Kiosks vs Kiosks
Why do some kiosks appeal, whilst others are frankly just repulsive? I have this weird relationship with kiosks in public places. As a classically trained interaction designer I am compulsively attracted and start poking them to see how they react to my avances. Some kiosk types such as ticket dispensers and ATMs are utilitarian and are aimed to speed up purely functional transactions. Other types aim to guide the public to their destinations or attract passerby’s to engage with one or another dynamic brand.
It’s incredible what kind of mess there is out there. Sometimes to the point of being hilariously tragic. Many kiosk variations are present in public spaces. After more than two decades of various types of displays one would expect that engaging and usable versions are commonplace. Take for example the ticket kiosks for the Heathrow express and how many iterations and changes of language it took to achieve a reasonably usable system … and it’s still not quite there. Quite often it is not about the overall idea of placing a kiosk in a particular environment, but it comes down to small details in the implementation and the successive management of the set-up that determines acceptance and success.
It’s about time we create a Michelin-Star type rating for public services with a special section dedicated to kiosks and websites.
Mind you these systems are rather expensive to implement. In the professional press and in marketing blurbs most of these systems are praised as the ultimate in customer service and brand representation. But, if you look underneath the hood it is consistently a ragbag of off-the-shelf components, clumsily assembled and arranged according to limited space into a custom made shell. So why is it, that quite often the implementation of the interaction is left to someone who has been playing around in Powerpoint, or these days, an intern in his second term using Flash? I am regularly baffled by the logic of navigating the menu on most kiosks. It seems that few ever applied serious user testing. And with user testing I don’t mean just being able to perform a given task, but actually taking into account the whole environment, the role it fulfills in the complete user experience, in which the kiosk is placed. I will get back to this with various examples in future posts. I will also discuss in another post how things go seriously wrong when the UI on kiosks is laid out in such a way, that value added services are pushed to the top and the actual purpose of the kiosk is hardly to discover.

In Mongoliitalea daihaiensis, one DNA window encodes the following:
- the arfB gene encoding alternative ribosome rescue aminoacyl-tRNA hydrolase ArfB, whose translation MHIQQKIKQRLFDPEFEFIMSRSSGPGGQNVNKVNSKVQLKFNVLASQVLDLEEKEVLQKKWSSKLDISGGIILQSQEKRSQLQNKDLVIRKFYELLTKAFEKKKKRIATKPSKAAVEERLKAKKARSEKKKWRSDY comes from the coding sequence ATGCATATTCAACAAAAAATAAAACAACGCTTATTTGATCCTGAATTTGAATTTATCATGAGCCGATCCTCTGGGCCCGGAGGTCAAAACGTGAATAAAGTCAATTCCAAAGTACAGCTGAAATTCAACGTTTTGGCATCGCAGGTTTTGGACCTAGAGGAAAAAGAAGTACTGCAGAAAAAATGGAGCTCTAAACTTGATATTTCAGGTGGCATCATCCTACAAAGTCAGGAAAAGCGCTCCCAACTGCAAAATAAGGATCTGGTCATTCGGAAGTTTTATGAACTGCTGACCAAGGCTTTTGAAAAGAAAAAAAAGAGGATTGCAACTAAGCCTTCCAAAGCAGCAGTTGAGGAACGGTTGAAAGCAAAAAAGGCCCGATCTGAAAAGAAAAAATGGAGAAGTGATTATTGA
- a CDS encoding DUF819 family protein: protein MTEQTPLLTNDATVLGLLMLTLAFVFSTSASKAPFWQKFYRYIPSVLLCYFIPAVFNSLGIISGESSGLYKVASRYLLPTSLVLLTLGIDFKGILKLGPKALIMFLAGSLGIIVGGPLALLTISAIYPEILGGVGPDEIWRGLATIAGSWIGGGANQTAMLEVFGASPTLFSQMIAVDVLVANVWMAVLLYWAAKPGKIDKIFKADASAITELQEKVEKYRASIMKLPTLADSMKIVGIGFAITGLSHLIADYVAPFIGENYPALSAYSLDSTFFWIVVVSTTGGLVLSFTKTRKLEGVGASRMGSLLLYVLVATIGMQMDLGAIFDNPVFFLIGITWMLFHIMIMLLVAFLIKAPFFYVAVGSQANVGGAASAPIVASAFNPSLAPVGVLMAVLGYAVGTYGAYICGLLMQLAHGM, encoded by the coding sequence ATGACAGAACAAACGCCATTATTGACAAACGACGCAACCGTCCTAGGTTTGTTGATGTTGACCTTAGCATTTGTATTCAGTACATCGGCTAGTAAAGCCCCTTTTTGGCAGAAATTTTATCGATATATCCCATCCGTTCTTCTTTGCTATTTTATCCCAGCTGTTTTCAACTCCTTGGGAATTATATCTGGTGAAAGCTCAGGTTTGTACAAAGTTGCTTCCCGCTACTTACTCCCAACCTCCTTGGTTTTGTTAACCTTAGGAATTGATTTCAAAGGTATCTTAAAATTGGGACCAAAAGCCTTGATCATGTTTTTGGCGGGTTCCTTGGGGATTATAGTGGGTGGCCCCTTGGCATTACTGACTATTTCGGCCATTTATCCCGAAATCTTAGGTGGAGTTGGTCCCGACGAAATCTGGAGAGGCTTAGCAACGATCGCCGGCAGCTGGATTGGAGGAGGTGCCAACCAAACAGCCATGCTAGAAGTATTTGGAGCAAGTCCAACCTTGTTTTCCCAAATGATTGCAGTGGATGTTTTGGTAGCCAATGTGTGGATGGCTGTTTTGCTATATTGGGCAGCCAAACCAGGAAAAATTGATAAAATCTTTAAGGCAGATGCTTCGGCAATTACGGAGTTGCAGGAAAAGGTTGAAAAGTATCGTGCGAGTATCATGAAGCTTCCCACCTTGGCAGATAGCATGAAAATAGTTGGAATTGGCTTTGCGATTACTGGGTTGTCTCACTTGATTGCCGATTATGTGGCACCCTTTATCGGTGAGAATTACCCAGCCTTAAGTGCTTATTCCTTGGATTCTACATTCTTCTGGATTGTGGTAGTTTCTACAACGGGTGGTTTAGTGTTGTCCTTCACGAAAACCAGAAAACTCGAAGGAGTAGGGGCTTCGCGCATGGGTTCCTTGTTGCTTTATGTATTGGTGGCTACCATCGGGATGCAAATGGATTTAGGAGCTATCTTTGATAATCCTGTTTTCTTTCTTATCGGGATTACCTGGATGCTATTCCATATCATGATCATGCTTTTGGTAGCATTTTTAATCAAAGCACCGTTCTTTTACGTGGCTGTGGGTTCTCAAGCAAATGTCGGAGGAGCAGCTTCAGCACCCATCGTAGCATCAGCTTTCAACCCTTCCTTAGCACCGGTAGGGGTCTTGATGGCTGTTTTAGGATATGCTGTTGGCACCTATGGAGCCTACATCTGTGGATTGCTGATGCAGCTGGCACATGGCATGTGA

An excellent recent example of the good and the bad are the information kiosks placed at the new international train terminal of the Eurostar at St Pancras in London and the kiosks found spread around the new Westfield Shopping Mall in White City, West London.
Both fulfill similar functions; find a store or service around you, locate the toilets, highlight any events and push some advertisements etc. Both are located in very dense, high footfall environments.
I’ve spent some time observing the use by the public of these kiosks and one thing is immediately evident. Whilst the kiosks in St Pancras attract the occasional passerby, the kiosks at Westfield are in constant use.
So here is my thinking, purely empirical and subjective:
- Placement of the kiosks
St Pancras – Nowhere near any main entrances and always just out of the way of high footfall areas like escalators. One actually has to almost search for them even when they are highly visible standing throughout the environment. On the other hand, there is little incentive to use them as most of the few shops and services are located along a linear path from the various entrances to the platforms and you will eventually bump into what you may or may not be looking for.
Westfield – The kiosks are exactly where you expect them, at dominant locations in the center of entrance areas and on major crossways. One reason for the popularity of the way finding kiosks may be that design specifications of the rest of the environment did not allow to easily find shops whilst scanning the alleys. There are no signs protruding into the corridors, so one needs to stand almost in front of the stores before being able to identify them.